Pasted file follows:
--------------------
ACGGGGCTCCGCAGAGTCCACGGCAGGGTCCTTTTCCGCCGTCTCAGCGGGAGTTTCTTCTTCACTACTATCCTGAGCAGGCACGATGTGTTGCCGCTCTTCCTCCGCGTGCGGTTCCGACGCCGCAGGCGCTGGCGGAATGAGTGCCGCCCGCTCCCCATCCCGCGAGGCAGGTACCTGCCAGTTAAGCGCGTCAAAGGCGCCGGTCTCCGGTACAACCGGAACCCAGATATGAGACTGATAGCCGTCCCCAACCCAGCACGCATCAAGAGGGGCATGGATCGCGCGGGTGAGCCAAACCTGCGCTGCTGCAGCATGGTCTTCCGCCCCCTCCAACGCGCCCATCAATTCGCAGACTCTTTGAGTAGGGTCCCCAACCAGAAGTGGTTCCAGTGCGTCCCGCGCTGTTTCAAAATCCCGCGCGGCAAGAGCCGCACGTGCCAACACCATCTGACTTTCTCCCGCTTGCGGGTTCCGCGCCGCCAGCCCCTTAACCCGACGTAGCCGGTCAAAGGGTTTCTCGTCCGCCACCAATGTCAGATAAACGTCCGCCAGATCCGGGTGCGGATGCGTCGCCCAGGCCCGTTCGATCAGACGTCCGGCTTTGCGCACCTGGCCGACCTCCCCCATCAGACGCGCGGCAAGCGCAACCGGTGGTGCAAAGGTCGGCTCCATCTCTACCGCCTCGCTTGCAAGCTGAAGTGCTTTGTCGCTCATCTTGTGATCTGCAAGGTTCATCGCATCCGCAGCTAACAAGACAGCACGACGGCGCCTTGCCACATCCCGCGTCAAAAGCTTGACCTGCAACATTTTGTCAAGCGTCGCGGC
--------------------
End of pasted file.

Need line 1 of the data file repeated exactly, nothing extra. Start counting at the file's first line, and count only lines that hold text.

ACGGGGCTCCGCAGAGTCCACGGCAGGGTCCTTTTCCGCCGTCTCAGCGGGAGTTTCTTCTTCACTACTATCCTGAGCAGGCACGATGTGTTGCCGCTCTTCCTCCGCGTGCGGTTCCGACGCCGCAGGCGCTGGCGGAATGAGTGCCGCCCGCTCCCCATCCCGCGAGGCAGGTACCTGCCAGTTAAGCGCGTCAAAGGCGCCGGTCTCCGGTACAACCGGAACCCAGATATGAGACTGATAGCCGTCCCCAACCCAGCACGCATCAAGAGGGGCATGGATCGCGCGGGTGAGCCAAACCTGCGCTGCTGCAGCATGGTCTTCCGCCCCCTCCAACGCGCCCATCAATTCGCAGACTCTTTGAGTAGGGTCCCCAACCAGAAGTGGTTCCAGTGCGTCCCGCGCTGTTTCAAAATCCCGCGCGGCAAGAGCCGCACGTGCCAACACCATCTGACTTTCTCCCGCTTGCGGGTTCCGCGCCGCCAGCCCCTTAACCCGACGTAGCCGGTCAAAGGGTTTCTCGTCCGCCACCAATGTCAGATAAACGTCCGCCAGATCCGGGTGCGGATGCGTCGCCCAGGCCCGTTCGATCAGACGTCCGGCTTTGCGCACCTGGCCGACCTCCCCCATCAGACGCGCGGCAAGCGCAACCGGTGGTGCAAAGGTCGGCTCCATCTCTACCGCCTCGCTTGCAAGCTGAAGTGCTTTGTCGCTCATCTTGTGATCTGCAAGGTTCATCGCATCCGCAGCTAACAAGACAGCACGACGGCGCCTTGCCACATCCCGCGTCAAAAGCTTGACCTGCAACATTTTGTCAAGCGTCGCGGC